Measure of Interest

New Parental-leave Law Will Soon Impact Bay State Employers

By ROBERT ZYWNO, Esq.

Robert Zywno

Robert Zywno

The subject of parental leave has received a lot of attention in the media following President Obama’s recent focus on family issues in this year’s State of the Union speech. Indeed, the president has since directed federal agencies to grant their employees six weeks of paid parental leave and is pushing Congress to grant them six more.

Receiving less attention is the Bay State’s new law on parental leave, which goes into effect on April 7. Former Gov. Deval Patrick signed the law, called the Massachusetts Parental Leave Act (MPLA), on Jan. 7, in his final days as governor. The law replaces the Massachusetts Maternity Leave Act (MMLA), which currently only provides leave to expecting and adopting mothers, while the MPLA will extend eight weeks of unpaid leave to both men and women.

The new law makes several other notable changes to the MMLA as well.

Beyond extending leave rights to men, the MPLA also expands the purposes for which employees can take parental leave. Under the MMLA, employees are allowed eight weeks of unpaid leave for childbirth or for adopting a child under the age of 18 (or, alternatively, under the age of 23 if the child is physically or mentally disabled). In addition to these purposes, the MPLA will also allow employees eight weeks of unpaid parental leave if a child under the age of 18 (or, alternatively, under the age of 23 if the child is physically or mentally disabled) is placed with them pursuant to a court order. Accordingly, employers should update their policies to allow employees leave in such circumstances.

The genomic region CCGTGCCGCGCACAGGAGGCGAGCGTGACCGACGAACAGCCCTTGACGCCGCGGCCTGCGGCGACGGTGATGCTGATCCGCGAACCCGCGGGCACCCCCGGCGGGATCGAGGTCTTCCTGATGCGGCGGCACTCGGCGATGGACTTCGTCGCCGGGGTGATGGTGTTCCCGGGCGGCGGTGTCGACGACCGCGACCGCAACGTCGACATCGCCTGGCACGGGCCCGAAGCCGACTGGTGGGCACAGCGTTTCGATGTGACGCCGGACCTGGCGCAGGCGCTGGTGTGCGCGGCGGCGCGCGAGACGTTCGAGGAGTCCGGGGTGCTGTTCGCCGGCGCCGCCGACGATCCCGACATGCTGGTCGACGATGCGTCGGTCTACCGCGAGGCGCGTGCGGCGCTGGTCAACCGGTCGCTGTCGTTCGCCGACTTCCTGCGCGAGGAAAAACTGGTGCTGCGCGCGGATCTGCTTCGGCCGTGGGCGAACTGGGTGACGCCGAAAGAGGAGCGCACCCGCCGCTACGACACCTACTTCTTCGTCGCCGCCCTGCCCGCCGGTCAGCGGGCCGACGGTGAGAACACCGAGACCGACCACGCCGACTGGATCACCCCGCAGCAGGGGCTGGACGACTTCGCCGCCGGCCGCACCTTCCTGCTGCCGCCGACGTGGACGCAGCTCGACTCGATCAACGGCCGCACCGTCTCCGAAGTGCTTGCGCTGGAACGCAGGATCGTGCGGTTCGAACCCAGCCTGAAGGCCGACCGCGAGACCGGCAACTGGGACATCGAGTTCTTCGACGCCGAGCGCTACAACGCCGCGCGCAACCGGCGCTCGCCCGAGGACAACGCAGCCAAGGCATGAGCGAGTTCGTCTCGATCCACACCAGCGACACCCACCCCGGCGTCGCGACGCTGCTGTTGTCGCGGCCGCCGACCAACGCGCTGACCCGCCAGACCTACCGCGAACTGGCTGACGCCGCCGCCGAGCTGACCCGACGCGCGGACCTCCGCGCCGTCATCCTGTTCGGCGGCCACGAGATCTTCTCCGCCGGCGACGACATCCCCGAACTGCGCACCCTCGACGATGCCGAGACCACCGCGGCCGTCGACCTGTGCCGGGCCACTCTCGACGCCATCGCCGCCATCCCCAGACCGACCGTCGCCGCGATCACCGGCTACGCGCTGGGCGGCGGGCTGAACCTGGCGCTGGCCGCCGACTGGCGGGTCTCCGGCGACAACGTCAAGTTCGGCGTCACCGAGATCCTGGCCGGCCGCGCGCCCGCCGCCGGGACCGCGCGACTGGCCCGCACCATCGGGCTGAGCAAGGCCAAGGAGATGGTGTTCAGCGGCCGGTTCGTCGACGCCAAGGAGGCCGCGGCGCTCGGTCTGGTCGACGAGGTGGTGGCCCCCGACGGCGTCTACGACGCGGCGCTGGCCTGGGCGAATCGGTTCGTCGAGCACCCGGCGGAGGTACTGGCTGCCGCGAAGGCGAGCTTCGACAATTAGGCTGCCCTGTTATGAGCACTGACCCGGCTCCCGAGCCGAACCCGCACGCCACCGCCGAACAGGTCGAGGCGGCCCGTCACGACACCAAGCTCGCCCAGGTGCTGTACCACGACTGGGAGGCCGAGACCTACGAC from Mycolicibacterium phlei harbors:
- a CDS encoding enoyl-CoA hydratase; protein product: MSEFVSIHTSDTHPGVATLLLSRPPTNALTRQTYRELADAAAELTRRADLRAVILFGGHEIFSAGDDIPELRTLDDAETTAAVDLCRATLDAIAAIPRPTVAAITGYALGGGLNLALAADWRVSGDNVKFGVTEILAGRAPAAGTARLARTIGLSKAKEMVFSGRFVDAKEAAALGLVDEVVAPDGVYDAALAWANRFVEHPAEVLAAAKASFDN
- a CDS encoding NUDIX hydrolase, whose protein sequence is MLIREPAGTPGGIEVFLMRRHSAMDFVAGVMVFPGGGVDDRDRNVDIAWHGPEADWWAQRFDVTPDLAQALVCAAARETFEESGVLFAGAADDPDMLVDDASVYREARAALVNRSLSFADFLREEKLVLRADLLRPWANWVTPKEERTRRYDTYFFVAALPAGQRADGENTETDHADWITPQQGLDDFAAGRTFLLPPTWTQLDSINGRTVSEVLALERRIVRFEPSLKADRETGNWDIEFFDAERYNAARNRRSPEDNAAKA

In extending parental-leave rights to men, the MPLA does provide an employer-friendly benefit. If an employer has two employees who are together expecting, adopting, or having a child placed with them pursuant to a court order, the MPLA only requires that the employees receive a total of eight weeks of leave between them both. Thus, the employer is not required to provide eight weeks of leave to each of the two employees.

Other changes under the MPLA are more employee-friendly. For instance, employers who require employees to complete an initial probationary period should be aware that, under the MPLA, employees are eligible for parental leave after completing just three months of their initial probationary period. This differs from the MMLA, which requires that employees successfully complete their entire initial probationary period. Otherwise, the MPLA will continue to allow employees with no initial probationary period leave after three months of employment.

The MPLA generally carries forward the same requirements for notice that employees are currently required to give under the MMLA. If an eligible employee intends to take parental leave, the employee must give the employer at least two weeks notice. However, the MPLA will allow employees some leniency in providing notice where the MMLA does not. If an employee cannot provide two weeks notice of parental leave for reasons beyond the employee’s control, the MPLA will allow the employee leave if he or she provides notice as soon as practicable.